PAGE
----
IBM Garage Method Applied to Moving to and Modernizing with IBM Cloud

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The beginnings of the IBM Cloud Garage Nice

As a founding member of the IBM Cloud Garage in Nice, France in early February 2015, I could not imagine the incredible experience I would live—working with a growing community of talented developers, designers, and architects, all delivering value to customers through the design, development, and deployment of hundreds of innovative Minimum Viable Products (MVP).

Now, with 15 location opened globally and the ability to “pop-up” pretty much everywhere around the globe, I’m very proud to celebrate the fifth anniversary of the IBM Cloud Garage organization.

Right from the beginning, we engaged with companies of all sizes—from startups like Advansolar (now Mobendi) to global enterprises like Engie—helping them to quickly transform part of their business or offerings leveraging IBM Cloud technologies and services.

We are still delivering a lot of blockchain, Internet of Things, analytics, and cognitive “born-in-the-cloud” solutions. We’ve also expanded our expertise, patterns, and assets to guide our clients’ existing applications to “move-to-cloud” and to better manage their hybrid and multicloud environments by leveraging a variety of IBM Cloud capabilities.

Helping clients “move-to-cloud”

For many of the “move-to-cloud” engagements, we help our clients evolve the architecture of their application, either entirely or partially towards a containerized and microservice architecture, and we often deploy their modernized solution on IBM Cloud Kubernetes Services, IBM Cloud Private (ICP), or a mix of both.

Recently, we engaged a mid-size company in Belgium to transform a .net and Python analytics application running on Windows™ virtual machine to a full-blown, cloud-native application. We helped them harvest all their Python analytics, representing years of effort and intellectual capital for their customers and enable, thanks to a new architecture, better scalability, open API exposure, and the ability to leverage new AI frameworks with Watson ML. This was quite a significant transformation, but with the IBM Garage Method pair-programming approach, we could quickly ramp-up our client’s developers and data scientists to get the first MVP out in a matter of weeks.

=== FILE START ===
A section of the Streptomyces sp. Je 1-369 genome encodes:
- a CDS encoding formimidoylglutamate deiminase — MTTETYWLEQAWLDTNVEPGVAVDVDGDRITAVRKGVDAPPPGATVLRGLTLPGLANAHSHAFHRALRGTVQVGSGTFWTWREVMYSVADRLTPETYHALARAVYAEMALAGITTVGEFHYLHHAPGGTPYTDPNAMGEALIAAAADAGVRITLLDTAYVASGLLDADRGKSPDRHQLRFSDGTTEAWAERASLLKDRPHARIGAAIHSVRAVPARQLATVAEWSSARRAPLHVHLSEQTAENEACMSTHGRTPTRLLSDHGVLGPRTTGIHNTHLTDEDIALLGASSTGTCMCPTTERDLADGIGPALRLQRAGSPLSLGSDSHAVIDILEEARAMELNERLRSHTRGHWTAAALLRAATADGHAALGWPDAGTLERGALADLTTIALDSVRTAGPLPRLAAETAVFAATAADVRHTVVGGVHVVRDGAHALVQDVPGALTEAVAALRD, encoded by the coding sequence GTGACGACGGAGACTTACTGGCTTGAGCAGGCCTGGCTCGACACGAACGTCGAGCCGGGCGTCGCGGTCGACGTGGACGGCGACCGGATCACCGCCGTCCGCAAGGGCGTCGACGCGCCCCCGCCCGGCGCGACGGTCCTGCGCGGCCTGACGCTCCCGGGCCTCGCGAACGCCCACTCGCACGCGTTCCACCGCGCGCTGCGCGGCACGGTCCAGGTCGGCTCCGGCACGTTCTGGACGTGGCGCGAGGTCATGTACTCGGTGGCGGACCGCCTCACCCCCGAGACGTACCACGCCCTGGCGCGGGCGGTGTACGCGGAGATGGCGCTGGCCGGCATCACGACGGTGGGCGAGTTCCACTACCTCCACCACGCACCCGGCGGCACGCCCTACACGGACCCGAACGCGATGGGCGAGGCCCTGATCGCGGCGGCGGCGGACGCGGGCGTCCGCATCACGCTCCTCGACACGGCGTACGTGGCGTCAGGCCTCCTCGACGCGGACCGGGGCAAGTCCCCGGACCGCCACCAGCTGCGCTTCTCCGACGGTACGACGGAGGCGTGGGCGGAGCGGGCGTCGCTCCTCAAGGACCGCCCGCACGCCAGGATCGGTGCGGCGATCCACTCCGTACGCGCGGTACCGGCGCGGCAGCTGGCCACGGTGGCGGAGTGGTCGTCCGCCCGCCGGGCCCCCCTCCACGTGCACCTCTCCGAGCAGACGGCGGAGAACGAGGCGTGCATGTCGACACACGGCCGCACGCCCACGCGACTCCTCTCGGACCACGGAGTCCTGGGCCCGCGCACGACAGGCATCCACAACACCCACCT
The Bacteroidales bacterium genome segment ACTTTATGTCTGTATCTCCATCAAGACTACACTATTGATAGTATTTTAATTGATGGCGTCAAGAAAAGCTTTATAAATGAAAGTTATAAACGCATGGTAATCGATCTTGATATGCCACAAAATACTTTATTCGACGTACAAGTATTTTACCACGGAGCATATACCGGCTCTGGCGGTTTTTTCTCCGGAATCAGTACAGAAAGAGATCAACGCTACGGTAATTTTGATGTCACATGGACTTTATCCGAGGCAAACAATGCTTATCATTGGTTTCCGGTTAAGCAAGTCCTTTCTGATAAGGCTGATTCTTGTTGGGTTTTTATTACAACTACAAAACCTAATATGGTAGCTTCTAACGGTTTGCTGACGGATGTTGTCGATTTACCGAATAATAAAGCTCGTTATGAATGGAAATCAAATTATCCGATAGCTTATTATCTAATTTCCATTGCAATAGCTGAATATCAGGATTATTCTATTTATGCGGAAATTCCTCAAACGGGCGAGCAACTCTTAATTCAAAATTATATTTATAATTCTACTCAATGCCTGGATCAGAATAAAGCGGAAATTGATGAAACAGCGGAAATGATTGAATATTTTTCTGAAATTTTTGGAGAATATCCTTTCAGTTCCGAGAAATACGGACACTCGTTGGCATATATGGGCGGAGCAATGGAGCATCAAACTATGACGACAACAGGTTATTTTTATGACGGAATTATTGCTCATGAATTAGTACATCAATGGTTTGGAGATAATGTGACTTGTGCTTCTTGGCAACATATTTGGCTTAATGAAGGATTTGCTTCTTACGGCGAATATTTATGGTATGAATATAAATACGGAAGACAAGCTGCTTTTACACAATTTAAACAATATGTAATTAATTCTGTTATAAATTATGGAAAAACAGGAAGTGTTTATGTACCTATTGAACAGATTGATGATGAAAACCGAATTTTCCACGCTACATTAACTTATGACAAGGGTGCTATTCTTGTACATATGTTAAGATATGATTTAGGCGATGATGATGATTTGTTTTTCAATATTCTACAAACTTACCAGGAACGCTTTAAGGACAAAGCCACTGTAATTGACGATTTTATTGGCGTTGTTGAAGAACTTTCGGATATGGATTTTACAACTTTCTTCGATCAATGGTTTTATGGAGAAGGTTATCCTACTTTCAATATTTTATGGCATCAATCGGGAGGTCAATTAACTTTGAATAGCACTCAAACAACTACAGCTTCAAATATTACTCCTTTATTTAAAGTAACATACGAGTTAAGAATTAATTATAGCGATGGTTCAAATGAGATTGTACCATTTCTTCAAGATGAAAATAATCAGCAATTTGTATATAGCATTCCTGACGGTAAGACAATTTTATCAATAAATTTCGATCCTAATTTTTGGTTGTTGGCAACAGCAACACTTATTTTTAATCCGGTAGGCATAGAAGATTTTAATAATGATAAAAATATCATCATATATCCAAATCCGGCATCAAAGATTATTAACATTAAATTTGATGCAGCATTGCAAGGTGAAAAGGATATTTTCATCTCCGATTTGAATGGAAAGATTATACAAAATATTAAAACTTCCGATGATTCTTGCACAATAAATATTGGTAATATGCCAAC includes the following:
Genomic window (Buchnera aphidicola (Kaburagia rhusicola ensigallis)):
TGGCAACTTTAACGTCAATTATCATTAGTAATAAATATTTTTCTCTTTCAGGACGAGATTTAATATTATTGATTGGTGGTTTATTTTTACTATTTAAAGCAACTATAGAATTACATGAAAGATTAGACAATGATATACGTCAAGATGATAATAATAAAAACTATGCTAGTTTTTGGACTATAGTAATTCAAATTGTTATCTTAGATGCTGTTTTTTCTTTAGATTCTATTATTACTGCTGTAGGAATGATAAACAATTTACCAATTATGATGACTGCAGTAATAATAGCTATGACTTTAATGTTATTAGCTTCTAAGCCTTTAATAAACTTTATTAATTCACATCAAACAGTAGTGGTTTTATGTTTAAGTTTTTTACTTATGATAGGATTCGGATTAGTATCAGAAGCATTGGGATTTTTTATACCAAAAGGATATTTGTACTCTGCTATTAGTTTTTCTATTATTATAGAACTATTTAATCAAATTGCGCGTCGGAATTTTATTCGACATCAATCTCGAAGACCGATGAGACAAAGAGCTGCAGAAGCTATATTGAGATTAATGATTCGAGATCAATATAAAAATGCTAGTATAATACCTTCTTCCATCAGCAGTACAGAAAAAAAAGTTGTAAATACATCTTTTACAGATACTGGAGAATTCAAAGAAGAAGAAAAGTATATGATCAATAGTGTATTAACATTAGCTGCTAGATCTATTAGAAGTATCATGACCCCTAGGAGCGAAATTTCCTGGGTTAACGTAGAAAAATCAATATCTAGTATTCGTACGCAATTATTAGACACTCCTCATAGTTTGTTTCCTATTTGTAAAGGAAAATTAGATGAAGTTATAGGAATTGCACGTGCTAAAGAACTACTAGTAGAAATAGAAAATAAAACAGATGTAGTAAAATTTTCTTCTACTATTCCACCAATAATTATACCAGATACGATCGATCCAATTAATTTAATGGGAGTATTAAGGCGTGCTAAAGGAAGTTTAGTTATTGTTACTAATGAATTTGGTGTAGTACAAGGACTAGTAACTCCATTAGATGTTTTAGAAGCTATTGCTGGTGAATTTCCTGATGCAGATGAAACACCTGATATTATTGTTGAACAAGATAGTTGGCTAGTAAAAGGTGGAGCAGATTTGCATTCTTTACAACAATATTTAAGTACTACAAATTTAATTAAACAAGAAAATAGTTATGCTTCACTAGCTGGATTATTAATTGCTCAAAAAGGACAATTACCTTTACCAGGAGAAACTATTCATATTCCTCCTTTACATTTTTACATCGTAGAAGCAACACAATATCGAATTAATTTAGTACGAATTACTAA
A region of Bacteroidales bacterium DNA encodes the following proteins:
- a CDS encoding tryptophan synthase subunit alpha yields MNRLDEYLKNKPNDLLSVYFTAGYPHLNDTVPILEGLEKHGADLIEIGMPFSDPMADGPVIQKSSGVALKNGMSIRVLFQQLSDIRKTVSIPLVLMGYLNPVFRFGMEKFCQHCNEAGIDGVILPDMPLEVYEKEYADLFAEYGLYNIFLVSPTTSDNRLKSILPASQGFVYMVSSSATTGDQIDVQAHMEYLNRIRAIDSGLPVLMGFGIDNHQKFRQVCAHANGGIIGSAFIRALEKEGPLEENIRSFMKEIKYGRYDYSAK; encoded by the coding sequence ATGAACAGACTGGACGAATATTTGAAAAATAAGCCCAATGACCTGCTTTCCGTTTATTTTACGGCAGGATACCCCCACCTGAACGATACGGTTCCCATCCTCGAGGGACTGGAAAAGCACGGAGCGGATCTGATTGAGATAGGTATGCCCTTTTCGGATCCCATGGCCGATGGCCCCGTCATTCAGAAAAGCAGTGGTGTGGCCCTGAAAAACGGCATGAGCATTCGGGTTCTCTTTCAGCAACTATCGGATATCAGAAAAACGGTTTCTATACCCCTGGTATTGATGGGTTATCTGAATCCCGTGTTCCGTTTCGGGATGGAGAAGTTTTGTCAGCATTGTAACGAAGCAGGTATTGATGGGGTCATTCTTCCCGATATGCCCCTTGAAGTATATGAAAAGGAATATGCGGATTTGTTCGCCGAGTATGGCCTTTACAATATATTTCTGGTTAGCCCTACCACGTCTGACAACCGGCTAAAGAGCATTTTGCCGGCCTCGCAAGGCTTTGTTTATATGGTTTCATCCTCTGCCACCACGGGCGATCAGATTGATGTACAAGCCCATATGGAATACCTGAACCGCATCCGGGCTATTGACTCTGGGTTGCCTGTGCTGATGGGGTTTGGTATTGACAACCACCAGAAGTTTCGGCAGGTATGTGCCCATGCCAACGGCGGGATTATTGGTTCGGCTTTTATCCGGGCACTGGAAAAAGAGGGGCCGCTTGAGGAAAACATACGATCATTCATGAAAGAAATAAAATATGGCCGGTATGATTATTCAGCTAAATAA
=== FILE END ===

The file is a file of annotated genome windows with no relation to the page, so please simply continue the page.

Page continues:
Sometimes, “move-to-cloud” does not require heavy lifting on the applications. As an example, I have worked with a large enterprise running in production more than one hundred JBOSS applications. We identified with them four patterns representing more than 80{07c2b926d154bd5dc241f595a572d3349d41d98f2484798a4a616f4fafe1ebc0} of their applications and conducted an MVP to containerize four applications (one of each type). We deployed them using helm charts on IBM Cloud Private (ICP), taking care of use cases like scaling-up, scaling down an application, rolling applications updates, and reverting back in order to prepare integration with their DevOps toolchain. We also trained them on using IBM Transformation Advisor as well as Vulnerability Advisor, both running on ICP and IBM Cloud Kubernetes Service. They are now in a much better position to evaluate the benefits, what effort will be needed, and the risks and cost of migrating their entire portfolio and decide at which pace to do it.

I’ll describe in more detail some of these new capabilities related to “move-to-cloud” and to hybrid and multicloud management platform in future blogs. Stay tuned, and like Richard Dawkins says, “By all means let’s be open-minded, but not so open-minded that our brains drop out.”

This blog is a part of a series celebrating the fifth anniversary of the IBM Cloud Garage. 

To learn more about the IBM Cloud Garage, find our story, resources, and method here. If you would like to see how the IBM Cloud Garage can help your business, schedule a cost-free, four-hour virtual visit with us. We’d love to help you turn that idea into a reality.

CTO Europe, IBM Cloud Garage

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